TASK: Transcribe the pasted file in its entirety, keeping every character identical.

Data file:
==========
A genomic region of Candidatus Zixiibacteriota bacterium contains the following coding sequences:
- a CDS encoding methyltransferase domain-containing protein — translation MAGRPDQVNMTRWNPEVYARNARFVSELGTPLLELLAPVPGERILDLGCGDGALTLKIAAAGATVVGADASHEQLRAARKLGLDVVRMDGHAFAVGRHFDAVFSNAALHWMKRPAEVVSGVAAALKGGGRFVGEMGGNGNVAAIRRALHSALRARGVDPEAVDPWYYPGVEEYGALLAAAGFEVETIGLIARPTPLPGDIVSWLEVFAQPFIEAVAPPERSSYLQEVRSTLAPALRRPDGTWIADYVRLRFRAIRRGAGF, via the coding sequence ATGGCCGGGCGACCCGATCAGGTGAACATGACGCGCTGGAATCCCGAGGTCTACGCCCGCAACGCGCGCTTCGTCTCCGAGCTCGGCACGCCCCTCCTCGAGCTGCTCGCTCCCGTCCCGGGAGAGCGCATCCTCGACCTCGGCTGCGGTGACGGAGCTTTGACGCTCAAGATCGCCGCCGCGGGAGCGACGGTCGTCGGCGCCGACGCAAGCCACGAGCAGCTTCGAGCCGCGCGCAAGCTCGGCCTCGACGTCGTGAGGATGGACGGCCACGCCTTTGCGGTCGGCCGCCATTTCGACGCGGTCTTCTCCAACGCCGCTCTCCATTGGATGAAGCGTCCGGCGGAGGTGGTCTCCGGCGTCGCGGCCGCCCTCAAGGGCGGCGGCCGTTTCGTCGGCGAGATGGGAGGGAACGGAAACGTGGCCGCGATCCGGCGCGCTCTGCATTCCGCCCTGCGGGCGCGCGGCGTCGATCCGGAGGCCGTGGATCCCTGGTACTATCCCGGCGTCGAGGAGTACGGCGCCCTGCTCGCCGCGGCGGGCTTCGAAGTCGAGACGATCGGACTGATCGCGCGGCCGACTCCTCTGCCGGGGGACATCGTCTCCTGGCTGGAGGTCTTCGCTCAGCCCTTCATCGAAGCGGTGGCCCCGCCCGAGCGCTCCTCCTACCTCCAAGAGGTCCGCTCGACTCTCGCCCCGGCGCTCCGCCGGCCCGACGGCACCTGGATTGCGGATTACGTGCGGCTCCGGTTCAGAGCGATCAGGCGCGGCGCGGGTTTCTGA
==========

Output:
A genomic region of Candidatus Zixiibacteriota bacterium contains the following coding sequences:
- a CDS encoding methyltransferase domain-containing protein — translation MAGRPDQVNMTRWNPEVYARNARFVSELGTPLLELLAPVPGERILDLGCGDGALTLKIAAAGATVVGADASHEQLRAARKLGLDVVRMDGHAFAVGRHFDAVFSNAALHWMKRPAEVVSGVAAALKGGGRFVGEMGGNGNVAAIRRALHSALRARGVDPEAVDPWYYPGVEEYGALLAAAGFEVETIGLIARPTPLPGDIVSWLEVFAQPFIEAVAPPERSSYLQEVRSTLAPALRRPDGTWIADYVRLRFRAIRRGAGF, via the coding sequence ATGGCCGGGCGACCCGATCAGGTGAACATGACGCGCTGGAATCCCGAGGTCTACGCCCGCAACGCGCGCTTCGTCTCCGAGCTCGGCACGCCCCTCCTCGAGCTGCTCGCTCCCGTCCCGGGAGAGCGCATCCTCGACCTCGGCTGCGGTGACGGAGCTTTGACGCTCAAGATCGCCGCCGCGGGAGCGACGGTCGTCGGCGCCGACGCAAGCCACGAGCAGCTTCGAGCCGCGCGCAAGCTCGGCCTCGACGTCGTGAGGATGGACGGCCACGCCTTTGCGGTCGGCCGCCATTTCGACGCGGTCTTCTCCAACGCCGCTCTCCATTGGATGAAGCGTCCGGCGGAGGTGGTCTCCGGCGTCGCGGCCGCCCTCAAGGGCGGCGGCCGTTTCGTCGGCGAGATGGGAGGGAACGGAAACGTGGCCGCGATCCGGCGCGCTCTGCATTCCGCCCTGCGGGCGCGCGGCGTCGATCCGGAGGCCGTGGATCCCTGGTACTATCCCGGCGTCGAGGAGTACGGCGCCCTGCTCGCCGCGGCGGGCTTCGAAGTCGAGACGATCGGACTGATCGCGCGGCCGACTCCTCTGCCGGGGGACATCGTCTCCTGGCTGGAGGTCTTCGCTCAGCCCTTCATCGAAGCGGTGGCCCCGCCCGAGCGCTCCTCCTACCTCCAAGAGGTCCGCTCGACTCTCGCCCCGGCGCTCCGCCGGCCCGACGGCACCTGGATTGCGGATTACGTGCGGCTCCGGTTCAGAGCGATCAGGCGCGGCGCGGGTTTCTGA